According to BBC News Africa, four villages in north-eastern Nigeria have been attacked by suspected Boko Haram militants who targeted at least one church.
Some unconfirmed reports say 40 civilians and 6 insurgents were killed as militants and vigilantes clashed.
It is the latest assault on villages near Chibok, the town where more than 200 schoolgirls were abducted in April.
Dr Robert Grant, Lecturer in Philosophy at Trinity College, and Michael Nugent, CEO of Atheist Ireland, debate the merits of 'new atheism', as well as the manner in which some communicate their message.
According to even the last census, Ireland is still a Catholic country, with huge amount of people professing to believing in God.
But there is no doubt that atheism continues to gain in popularity.
Dr Robert Grant wrote an article in the Irish Times this week questioning how some atheists put forward their message, and even went so far to say that the way in which the message is sometimes coomunicated is 'dangerous'.
George Hook invited him onto the Right Hook this week along with the CEO of Atheist Ireland Michael Nugent, and a lively debate ensued.
Listen to this debate at Right Hook
Last week, the High Court ruled against the current funding model of the federal government’s controversial school chaplaincy program. It's just the latest episode in a debate over education, religion and the state that goes back to the colonial era, writes Keri Phillips.
There are two strands to the dispute over education, religion and funding. The first concerns the government funding of private schools, almost all of which are run by or affiliated with religious organisations. The second concerns the place of religious instruction in public schools. Both have been the subject of referenda and legal challenges. The relationship between religion, education and the state has been controversial since the states began introducing compulsory public schooling in the second half of the 19th century. Until then, schools had been largely run by the churches and paid for by the government.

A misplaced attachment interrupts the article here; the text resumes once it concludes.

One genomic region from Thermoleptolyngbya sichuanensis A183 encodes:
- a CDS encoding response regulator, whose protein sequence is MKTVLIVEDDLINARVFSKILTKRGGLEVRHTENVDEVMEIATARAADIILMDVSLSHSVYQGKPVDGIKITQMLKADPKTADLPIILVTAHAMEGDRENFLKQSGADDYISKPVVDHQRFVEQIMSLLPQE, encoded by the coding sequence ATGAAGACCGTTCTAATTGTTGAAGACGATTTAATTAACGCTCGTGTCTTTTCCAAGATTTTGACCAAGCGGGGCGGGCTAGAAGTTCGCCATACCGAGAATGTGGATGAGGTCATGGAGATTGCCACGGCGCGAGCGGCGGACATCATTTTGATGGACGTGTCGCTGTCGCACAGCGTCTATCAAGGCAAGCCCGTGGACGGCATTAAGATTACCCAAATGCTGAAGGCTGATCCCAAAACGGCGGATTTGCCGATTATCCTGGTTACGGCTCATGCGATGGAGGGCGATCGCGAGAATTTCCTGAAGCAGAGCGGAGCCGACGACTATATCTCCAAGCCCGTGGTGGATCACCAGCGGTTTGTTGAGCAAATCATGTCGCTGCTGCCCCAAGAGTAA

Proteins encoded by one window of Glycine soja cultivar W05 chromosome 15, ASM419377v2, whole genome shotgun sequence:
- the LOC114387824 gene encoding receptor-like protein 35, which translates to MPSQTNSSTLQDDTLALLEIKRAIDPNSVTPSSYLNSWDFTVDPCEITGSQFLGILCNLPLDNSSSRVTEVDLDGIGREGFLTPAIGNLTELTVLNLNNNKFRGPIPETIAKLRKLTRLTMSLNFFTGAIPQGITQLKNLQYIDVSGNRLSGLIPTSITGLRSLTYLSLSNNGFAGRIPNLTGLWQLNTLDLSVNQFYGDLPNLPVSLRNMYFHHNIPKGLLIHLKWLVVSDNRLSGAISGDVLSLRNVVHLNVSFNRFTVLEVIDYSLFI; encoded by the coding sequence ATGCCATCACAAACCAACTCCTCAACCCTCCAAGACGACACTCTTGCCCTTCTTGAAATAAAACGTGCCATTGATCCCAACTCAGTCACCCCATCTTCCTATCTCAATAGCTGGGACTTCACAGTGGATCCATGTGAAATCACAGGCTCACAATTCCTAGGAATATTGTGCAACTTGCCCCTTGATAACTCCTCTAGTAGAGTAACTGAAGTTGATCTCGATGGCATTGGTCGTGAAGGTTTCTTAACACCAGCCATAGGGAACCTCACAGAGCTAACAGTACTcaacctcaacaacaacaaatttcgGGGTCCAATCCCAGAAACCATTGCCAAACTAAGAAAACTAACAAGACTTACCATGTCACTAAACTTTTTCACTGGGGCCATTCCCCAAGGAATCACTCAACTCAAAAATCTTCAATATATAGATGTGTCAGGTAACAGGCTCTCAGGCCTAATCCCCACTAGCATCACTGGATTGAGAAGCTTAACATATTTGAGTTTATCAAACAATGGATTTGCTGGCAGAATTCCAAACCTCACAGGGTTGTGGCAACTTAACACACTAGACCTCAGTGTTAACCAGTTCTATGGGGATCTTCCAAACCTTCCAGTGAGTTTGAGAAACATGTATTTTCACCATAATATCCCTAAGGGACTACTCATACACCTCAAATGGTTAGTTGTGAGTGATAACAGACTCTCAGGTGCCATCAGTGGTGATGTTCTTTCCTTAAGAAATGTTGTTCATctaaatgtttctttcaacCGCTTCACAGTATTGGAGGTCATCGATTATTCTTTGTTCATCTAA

By Julia Llewellyn Smith, The Telegraph
When neuroscientist Andrew Newberg scanned the brain of “Kevin,” a staunch atheist, he realized that his brain operate in a significantly different way, compared with the Buddhist monks and Franciscan nuns.
“He had far more activity in the prefrontal cortex, the area that controls emotional feelings and mediates attention. Kevin’s brain appeared to be functioning in a highly analytical way, even when he was in a resting state.” says Newberg.
When people speak in tongues, they’re gone, they’re in a completely altered state. But most of the time they’re normal people like us
“When people speak in tongues, they’re gone, they’re in a completely altered state. But most of the time they’re normal people like us, with jobs and children – they don’t show any sign of being delusional,” says Newberg. “Scans of their brains – when they’re ’possessed’ – show very different results to scans of Buddhist monks or Carmelite nuns in prayer or meditation. There you see increased frontal lobe activity in the areas concerned with concentration, but the speakers in tongues had decreased activity in the same area, which would give them the sensation that someone else was ’running the show’.”